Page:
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I apologize if this post is long, but I am trying to be as detailed as possible. I have done a considerable amount of research on the topic, and would consider myself an "intermediate" skilled programmer.

My problem: I have a text file with multiple lines of data. I would like to remove certain parts of each line in an effort to get rid of some irrelevant information, and then save the file with the newly formatted lines.

Here is an example of what I am trying to accomplish. The original line is something like:

access-list inbound_outside1 line 165 extended permit tcp any host 209.143.156.200 eq www (hitcnt=10086645) 0x3eb90594

I am trying to have the code read the text file, and output:

permit tcp any 209.143.156.200 www 

The following code works, but only if there is a single line in the text file:

input_file = open("ConfigInput.txt", "r")
output_file = open("ConfigOutput.txt", "w")

for line in input_file:
    line = line.split("extended ", 1)[1]
    line = line.split("(", 1)[0]
    line = line.replace(" host", "")
    line = line.replace(" eq", "")
    output_file.write(line)

output_file.close()
input_file.close()

However, when I attempt to run this with a full file of multiple lines of data, I receive an error:

File "C:\Python27\asaReader", line 5, in <module>
    line = line.split("extended ", 1)[1]
IndexError: list index out of range

I suspect that it is not moving onto the next line of data in the text file, and therefore there isn't anything in [1] of the previous string. I would appreciate any help I can get on this.

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3 Answers

up vote 2 down vote accepted

Some possible causes:

  • You have blank lines in your file (blank lines obviously won't contain the word extended)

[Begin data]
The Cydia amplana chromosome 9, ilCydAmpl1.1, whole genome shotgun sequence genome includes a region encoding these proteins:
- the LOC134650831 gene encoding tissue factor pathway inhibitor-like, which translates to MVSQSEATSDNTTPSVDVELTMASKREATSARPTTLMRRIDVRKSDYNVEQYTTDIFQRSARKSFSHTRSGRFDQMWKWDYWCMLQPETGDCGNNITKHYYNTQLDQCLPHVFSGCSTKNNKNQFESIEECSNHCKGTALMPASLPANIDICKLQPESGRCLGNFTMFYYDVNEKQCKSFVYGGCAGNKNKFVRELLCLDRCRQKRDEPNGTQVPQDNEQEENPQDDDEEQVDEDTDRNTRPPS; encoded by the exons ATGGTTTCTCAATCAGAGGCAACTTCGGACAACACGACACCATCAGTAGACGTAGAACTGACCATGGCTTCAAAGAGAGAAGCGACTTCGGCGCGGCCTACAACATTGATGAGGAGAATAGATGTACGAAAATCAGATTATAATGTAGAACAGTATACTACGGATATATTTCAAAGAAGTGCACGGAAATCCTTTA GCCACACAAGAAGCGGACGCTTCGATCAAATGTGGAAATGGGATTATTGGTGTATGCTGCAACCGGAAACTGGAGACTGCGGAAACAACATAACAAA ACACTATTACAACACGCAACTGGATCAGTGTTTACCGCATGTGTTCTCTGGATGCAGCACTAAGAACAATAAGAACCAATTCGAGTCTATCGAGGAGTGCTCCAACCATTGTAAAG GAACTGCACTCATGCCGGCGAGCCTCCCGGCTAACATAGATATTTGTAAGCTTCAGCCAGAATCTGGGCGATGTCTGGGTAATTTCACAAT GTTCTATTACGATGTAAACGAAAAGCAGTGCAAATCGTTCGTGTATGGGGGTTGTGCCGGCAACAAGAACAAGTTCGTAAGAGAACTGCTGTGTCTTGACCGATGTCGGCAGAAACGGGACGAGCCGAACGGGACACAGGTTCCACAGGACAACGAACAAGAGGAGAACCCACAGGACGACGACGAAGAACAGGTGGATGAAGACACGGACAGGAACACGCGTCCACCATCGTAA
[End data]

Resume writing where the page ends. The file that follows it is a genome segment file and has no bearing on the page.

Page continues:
• You have lines that aren't blank, but don't contain the word extended

You could try printing your lines individually to see where the problem occurs:

for line in input_file:
    print("Got line: %s" % (line))
    line = line.split("extended ", 1)[1]

Oh, and it's possible that the last line is blank and it's failing on that. It would be easy enough to miss.

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Each line contains the word "extended" and there are no blank lines in the text file. It has very consistent formatting. –  user1650583 Sep 6 '12 at 1:44
    
@user1650583 Could you try adding the print statement I just edited in and let us know which line is causing the error? –  Brendan Long Sep 6 '12 at 1:45
    
I have just gone through with a search function for line breaks, and found one at the end of my file. This has solved the issue (and I am verbally praising you as I write this). I did not know that would throw an error, but either way, you have fixed my issue. Thank you so much for your quick response, as I can now continue with my night! –  user1650583 Sep 6 '12 at 1:47
    
@user1650583 Glad I could help. –  Brendan Long Sep 6 '12 at 1:48
    
@Levon waiting for the remaining 2 minutes to accept! Thanks again for such quick responses. I learned a lot of coding from this site and appreciate all the help. –  user1650583 Sep 6 '12 at 1:51
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Print something out when you hit a line that can't be processed

for line in input_file:
    try:
        line = line.split("extended ", 1)[1]
        line = line.split("(", 1)[0]
        line = line.replace(" host", "")
        line = line.replace(" eq", "")
        output_file.write(line)
    except Exception, e:
        print "Choked on this line: %r"%line
        print e
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An alternate approach would be to cache all the lines (assuming the file is not humongous.)

>>> with open('/tmp/ConfigInput.txt', 'rU') as f:
...     lines = f.readlines()
...     
... 
>>> lines
['access-list inbound_outside1 line 165 extended permit tcp any host 209.143.156.200 eq www (hitcnt=10086645) 0x3eb90594\n']
>>> lines = [re.sub('(^.*extended |\(.*$)', '', line) for line in lines]
>>> lines
['permit tcp any host 209.143.156.200 eq www \n']
>>> with open('/tmp/ConfigOutput.txt', 'w') as f:
...     f.writelines(lines)
...     
... 
>>> 
share|improve this answer
    
Interesting approach. I will give it a shot and see which performs better; the file is massive ;) –  user1650583 Sep 6 '12 at 3:44
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